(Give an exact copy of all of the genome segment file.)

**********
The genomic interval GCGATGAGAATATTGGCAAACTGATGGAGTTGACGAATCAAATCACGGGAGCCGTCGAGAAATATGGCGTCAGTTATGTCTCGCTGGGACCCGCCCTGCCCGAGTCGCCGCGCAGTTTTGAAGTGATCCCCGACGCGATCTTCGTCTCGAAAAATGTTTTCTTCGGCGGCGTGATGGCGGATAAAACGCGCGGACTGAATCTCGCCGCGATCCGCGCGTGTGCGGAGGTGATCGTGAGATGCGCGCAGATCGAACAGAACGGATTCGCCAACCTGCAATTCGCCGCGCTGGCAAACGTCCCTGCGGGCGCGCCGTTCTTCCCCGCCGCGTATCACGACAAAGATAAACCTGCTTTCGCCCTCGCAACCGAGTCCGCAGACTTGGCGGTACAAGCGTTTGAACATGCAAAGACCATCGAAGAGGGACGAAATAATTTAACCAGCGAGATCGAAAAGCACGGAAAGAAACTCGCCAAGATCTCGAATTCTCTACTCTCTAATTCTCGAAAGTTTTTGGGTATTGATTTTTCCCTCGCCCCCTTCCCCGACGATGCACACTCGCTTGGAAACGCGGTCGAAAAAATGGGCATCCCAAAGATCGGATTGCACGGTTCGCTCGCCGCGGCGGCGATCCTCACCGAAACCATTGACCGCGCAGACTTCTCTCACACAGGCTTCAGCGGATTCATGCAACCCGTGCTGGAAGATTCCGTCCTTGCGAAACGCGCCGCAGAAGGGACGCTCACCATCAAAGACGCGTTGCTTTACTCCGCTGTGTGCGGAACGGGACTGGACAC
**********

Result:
The genomic interval GCGATGAGAATATTGGCAAACTGATGGAGTTGACGAATCAAATCACGGGAGCCGTCGAGAAATATGGCGTCAGTTATGTCTCGCTGGGACCCGCCCTGCCCGAGTCGCCGCGCAGTTTTGAAGTGATCCCCGACGCGATCTTCGTCTCGAAAAATGTTTTCTTCGGCGGCGTGATGGCGGATAAAACGCGCGGACTGAATCTCGCCGCGATCCGCGCGTGTGCGGAGGTGATCGTGAGATGCGCGCAGATCGAACAGAACGGATTCGCCAACCTGCAATTCGCCGCGCTGGCAAACGTCCCTGCGGGCGCGCCGTTCTTCCCCGCCGCGTATCACGACAAAGATAAACCTGCTTTCGCCCTCGCAACCGAGTCCGCAGACTTGGCGGTACAAGCGTTTGAACATGCAAAGACCATCGAAGAGGGACGAAATAATTTAACCAGCGAGATCGAAAAGCACGGAAAGAAACTCGCCAAGATCTCGAATTCTCTACTCTCTAATTCTCGAAAGTTTTTGGGTATTGATTTTTCCCTCGCCCCCTTCCCCGACGATGCACACTCGCTTGGAAACGCGGTCGAAAAAATGGGCATCCCAAAGATCGGATTGCACGGTTCGCTCGCCGCGGCGGCGATCCTCACCGAAACCATTGACCGCGCAGACTTCTCTCACACAGGCTTCAGCGGATTCATGCAACCCGTGCTGGAAGATTCCGTCCTTGCGAAACGCGCCGCAGAAGGGACGCTCACCATCAAAGACGCGTTGCTTTACTCCGCTGTGTGCGGAACGGGACTGGACAC